This study identified the chemical composition of surface wax in B. napus and various other Brassica species. It also identified genes responsible for wax production. It advances the possibility of eventually selecting for canola lines better able to produce more or different wax in response to drought and pest threats.
PROJECT TITLE, PRINCIPAL INVESTIGATOR:
“Assessing surface wax chemical diversity as a tool to defend against abiotic and biotic stress in canola,”
Mark Smith, AAFC Saskatoon.
The outer surface of a canola plant (Brassica napus) is covered by a complex mixture of water-repelling material referred to as cuticular wax. This layer plays a role in in prevention of water loss from the plant and in defence against attack by insect pests and fungal pathogens. For canola, little is known about the chemical composition of cuticular wax, its synthesis, biological function, and if there is chemical diversity within Canadian varieties.
A two-year study was conducted by Agriculture and Agri-Food Canada researchers to determine the chemical composition of wax in B. napus and to investigate the distribution of these chemicals on different plant parts and between different canola varieties. To aid in potential breeding efforts for new wax traits, researchers also identified genes encoding enzymes involved in wax biosynthesis and genes that regulate wax production.
Results showed that B. napus wax is a complex mixture of aliphatic (chain like) hydrocarbons, with five main components and many minor ones. The chemical composition of wax in B. napus appears relatively uniform over the plant, with significant differences in composition only seen in petals.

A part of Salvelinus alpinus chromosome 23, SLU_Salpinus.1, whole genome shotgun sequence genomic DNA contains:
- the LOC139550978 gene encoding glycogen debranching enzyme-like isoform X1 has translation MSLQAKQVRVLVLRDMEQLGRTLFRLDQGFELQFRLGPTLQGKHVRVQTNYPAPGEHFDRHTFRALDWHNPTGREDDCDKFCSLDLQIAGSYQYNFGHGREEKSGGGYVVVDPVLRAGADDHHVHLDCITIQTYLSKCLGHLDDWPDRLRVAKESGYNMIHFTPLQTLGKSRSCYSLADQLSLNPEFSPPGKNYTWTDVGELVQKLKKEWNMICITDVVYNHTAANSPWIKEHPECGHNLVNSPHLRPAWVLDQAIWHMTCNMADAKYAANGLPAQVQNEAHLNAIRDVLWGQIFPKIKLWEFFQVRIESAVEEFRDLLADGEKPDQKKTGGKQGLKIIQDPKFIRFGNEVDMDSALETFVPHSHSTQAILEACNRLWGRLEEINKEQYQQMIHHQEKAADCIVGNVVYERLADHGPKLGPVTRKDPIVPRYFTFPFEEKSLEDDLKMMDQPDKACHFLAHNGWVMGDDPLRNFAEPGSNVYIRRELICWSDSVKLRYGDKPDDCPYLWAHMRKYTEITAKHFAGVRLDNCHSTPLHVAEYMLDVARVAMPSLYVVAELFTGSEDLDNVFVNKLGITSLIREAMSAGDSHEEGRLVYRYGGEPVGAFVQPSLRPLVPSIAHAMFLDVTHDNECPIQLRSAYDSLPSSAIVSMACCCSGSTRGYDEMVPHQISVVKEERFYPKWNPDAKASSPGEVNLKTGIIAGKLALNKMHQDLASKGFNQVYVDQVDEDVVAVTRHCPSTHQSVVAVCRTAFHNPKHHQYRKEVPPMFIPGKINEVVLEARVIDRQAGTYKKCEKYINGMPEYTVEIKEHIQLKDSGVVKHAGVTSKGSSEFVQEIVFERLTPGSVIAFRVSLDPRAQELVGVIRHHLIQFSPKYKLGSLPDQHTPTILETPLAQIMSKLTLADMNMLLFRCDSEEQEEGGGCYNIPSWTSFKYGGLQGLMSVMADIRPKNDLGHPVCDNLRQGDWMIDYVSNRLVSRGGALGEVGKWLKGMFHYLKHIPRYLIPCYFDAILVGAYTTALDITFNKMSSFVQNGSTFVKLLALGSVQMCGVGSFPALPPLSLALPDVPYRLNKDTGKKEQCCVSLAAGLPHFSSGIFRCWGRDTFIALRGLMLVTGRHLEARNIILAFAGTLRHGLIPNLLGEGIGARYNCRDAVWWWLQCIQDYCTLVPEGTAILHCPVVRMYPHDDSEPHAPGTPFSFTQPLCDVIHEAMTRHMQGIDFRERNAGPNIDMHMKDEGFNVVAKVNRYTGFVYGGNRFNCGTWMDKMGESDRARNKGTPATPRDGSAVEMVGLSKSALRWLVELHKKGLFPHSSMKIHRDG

Low chemical diversity of wax was observed between B. napus varieties. The study surveyed canola varieties ranging in registration date from 1966 to 2019. Wax composition was similar for all varieties, but with some variation in total wax load and relative percentage of individual components. The results indicate that the development of Canadian spring canola varieties likely did not result in major changes to the wax profile. Expanding the study to include founder lines from a B. napus nested association mapping population (NAM) indicated that chemical diversity of epicuticular wax in B. napus is limited. Wax composition of other Brassica species B. rapa, B. oleracea, B. juncea and B. carinata was determined from multiple tissues of greenhouse grown plants.
Preliminary studies conducted on the effect of the environment on wax production indicates that the amount of wax on the plant increases under drought stress, but with little change in overall composition. Small but significant differences were seen when greenhouse grown plants were compared with the same varieties grown in the field, providing further evidence for the role of the environment in wax biosynthesis. No significant response in wax load or composition was seen under high or low nitrogen in field grown plants.
An epidermal transcriptome was developed and used as a resource to identify genes encoding proteins involved in wax biosynthesis and its regulation. The most highly expressed genes encode small proteins that are thought to play an important, but at this time unknown, function in wax export into the cell wall and may also be involved in host recognition or plant defence against fungal pathogens.
This work has considerably enhanced our understanding of wax chemistry and biosynthesis in B. napus and identified gaps where further knowledge is required. For example, knowing the chemistry of wax will help in determining how different components function in plant defence.